Exploring Inner Space – Kimberly Giunta

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from The Star Within – Kimberly’s Blog

I am hurtling through blackness backwards, free falling, my limbs askew above me. My belly overflows with terror as I plummet, I can’t see anything, or change position as gravity grips me tightly. Fear fills me, and I am utterly powerless.

 

And then I have a thought.

 

“I’m dreaming.”

 

Just like that, in less than a blink of an eye—I have turned over, no longer falling, no longer terrified.

 

I am flying.

 

The luminous night embraces me. A sky full of stars surrounds me and a dark landscape passes beneath me. The warm air softly sweeps my hair away from my face. Arms outstretched, I soar. Comforted by my newfound buoyancy, I continue to explore my new wings—this place feels limitless and full of surprises, as if I could point myself to the horizon yet never reach it; I could search for the unseen moon which seems to create this soft glowing light and discover three.

 

I am free, filled with a euphoria that calms me, a joy that strengthens me and a love that encompasses me. I have a new understanding into this beautiful mystery that is life—what fun!

 

I notice a glowing fissure in the earth ahead, I dive into a vast canyon lit by huge bonfires. The firelight renders the faces of countless life-forms into a glowing sea of ecstasy. I touch down, landing by simply stepping onto the earth. Yet, I’m on a stage with a microphone in my hand standing next to a tall, blue-skinned DJ. I am the MC for an intergalactic dance party. And we dance all night, riding the waves of music up and down through a sea of bliss and unity. I could still be helplessly falling and here I am—at the best dance party I’ve been to yet. Gratitude pours over me. One thought, tinier than the head of a pin separates me from the terror of my nightmare. I’m dreaming.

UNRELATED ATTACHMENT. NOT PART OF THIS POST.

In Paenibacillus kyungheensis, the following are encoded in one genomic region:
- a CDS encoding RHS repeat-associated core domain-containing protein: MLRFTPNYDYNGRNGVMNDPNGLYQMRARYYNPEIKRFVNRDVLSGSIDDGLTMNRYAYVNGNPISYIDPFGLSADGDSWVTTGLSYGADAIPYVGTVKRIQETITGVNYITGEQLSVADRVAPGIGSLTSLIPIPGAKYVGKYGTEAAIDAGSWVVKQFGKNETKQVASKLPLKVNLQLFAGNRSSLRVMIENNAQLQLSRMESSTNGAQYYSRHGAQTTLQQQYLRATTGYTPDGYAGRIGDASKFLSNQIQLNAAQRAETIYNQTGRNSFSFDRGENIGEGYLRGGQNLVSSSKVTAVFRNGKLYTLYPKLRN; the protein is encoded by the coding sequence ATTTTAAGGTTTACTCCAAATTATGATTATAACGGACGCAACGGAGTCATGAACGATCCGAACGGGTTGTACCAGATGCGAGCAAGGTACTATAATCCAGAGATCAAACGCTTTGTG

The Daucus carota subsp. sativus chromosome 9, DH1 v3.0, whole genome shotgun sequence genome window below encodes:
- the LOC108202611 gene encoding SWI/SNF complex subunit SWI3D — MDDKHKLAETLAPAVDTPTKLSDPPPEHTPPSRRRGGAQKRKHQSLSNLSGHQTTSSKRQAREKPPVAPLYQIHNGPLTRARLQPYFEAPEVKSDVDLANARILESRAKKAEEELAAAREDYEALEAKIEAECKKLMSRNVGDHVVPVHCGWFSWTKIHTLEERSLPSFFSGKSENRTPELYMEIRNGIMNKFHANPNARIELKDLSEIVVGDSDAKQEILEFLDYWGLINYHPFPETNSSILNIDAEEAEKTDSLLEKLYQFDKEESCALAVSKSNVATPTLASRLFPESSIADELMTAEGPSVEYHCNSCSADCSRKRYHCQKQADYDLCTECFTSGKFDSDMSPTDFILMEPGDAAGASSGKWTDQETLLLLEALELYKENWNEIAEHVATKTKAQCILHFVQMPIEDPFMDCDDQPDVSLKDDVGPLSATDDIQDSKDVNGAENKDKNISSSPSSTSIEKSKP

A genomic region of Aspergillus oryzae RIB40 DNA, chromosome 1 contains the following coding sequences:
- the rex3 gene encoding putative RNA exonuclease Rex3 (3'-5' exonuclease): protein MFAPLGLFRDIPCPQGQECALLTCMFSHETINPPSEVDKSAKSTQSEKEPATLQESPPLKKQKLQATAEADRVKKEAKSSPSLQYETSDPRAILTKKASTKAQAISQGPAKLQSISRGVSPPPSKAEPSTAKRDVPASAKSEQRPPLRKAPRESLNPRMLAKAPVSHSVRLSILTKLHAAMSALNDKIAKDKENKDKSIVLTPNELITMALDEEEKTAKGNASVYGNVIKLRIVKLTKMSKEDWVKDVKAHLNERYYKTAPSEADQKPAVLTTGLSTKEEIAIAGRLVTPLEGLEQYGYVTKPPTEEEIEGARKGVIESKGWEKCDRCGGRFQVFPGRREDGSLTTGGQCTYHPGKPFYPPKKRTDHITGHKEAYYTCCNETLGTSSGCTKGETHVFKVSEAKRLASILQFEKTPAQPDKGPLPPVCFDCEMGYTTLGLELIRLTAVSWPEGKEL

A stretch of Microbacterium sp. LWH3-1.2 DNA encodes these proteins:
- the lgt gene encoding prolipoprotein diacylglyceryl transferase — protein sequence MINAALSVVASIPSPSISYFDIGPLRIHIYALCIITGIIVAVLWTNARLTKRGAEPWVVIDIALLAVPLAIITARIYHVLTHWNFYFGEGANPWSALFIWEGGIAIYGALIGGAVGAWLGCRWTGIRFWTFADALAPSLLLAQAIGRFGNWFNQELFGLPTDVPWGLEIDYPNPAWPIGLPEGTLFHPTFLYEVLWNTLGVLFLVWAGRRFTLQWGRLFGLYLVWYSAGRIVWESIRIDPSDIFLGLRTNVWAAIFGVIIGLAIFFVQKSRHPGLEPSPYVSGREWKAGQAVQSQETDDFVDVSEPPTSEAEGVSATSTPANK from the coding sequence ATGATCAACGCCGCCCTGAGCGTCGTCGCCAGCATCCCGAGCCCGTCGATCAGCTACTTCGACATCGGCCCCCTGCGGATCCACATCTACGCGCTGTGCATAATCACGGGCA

The evening after I wake from my lucid dream, I chop onions, carrots and asparagus for stir fry. I feel soft and relaxed after a day spent in complete solitude at home—an introvert’s heaven. My husband returns from an all-day outing with friends. My heart burbles with excitement to see him and, yet, my normally talkative husband is quiet, focused on unwrapping the fishing gear that he bought at the expo. He grunts one word answers in response to my questions. As the silences lengthen between us, I begin to panic—a black pit of fear opens in my belly. Is he angry with me for commenting on how expensive the fishing gear was? Did I sound like a nag when I meant to be jokey? Wait, am I actually upset about the money he spent? Turmoil suddenly fills me as I persist in engaging him in conversation. Is it somehow my fault that he is so quiet? Am I not interested enough in his hobbies? Does this mean we are growing apart?